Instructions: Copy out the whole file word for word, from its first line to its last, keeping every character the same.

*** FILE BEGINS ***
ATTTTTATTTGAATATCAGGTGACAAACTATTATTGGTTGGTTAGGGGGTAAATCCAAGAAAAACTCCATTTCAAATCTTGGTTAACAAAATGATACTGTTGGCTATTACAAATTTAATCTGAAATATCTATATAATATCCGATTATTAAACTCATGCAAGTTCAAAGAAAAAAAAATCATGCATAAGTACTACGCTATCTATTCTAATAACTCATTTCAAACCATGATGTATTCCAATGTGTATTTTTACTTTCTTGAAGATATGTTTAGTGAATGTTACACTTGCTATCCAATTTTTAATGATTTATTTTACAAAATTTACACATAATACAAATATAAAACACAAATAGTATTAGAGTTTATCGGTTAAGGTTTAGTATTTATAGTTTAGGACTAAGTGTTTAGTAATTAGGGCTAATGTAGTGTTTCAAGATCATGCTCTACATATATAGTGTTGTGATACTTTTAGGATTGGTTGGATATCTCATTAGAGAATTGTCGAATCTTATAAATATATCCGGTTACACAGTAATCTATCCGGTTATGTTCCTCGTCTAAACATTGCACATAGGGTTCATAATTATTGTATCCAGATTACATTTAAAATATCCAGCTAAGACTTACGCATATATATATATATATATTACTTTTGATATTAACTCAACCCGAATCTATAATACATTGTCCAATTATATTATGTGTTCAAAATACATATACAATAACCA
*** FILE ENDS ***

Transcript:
ATTTTTATTTGAATATCAGGTGACAAACTATTATTGGTTGGTTAGGGGGTAAATCCAAGAAAAACTCCATTTCAAATCTTGGTTAACAAAATGATACTGTTGGCTATTACAAATTTAATCTGAAATATCTATATAATATCCGATTATTAAACTCATGCAAGTTCAAAGAAAAAAAAATCATGCATAAGTACTACGCTATCTATTCTAATAACTCATTTCAAACCATGATGTATTCCAATGTGTATTTTTACTTTCTTGAAGATATGTTTAGTGAATGTTACACTTGCTATCCAATTTTTAATGATTTATTTTACAAAATTTACACATAATACAAATATAAAACACAAATAGTATTAGAGTTTATCGGTTAAGGTTTAGTATTTATAGTTTAGGACTAAGTGTTTAGTAATTAGGGCTAATGTAGTGTTTCAAGATCATGCTCTACATATATAGTGTTGTGATACTTTTAGGATTGGTTGGATATCTCATTAGAGAATTGTCGAATCTTATAAATATATCCGGTTACACAGTAATCTATCCGGTTATGTTCCTCGTCTAAACATTGCACATAGGGTTCATAATTATTGTATCCAGATTACATTTAAAATATCCAGCTAAGACTTACGCATATATATATATATATATTACTTTTGATATTAACTCAACCCGAATCTATAATACATTGTCCAATTATATTATGTGTTCAAAATACATATACAATAACCA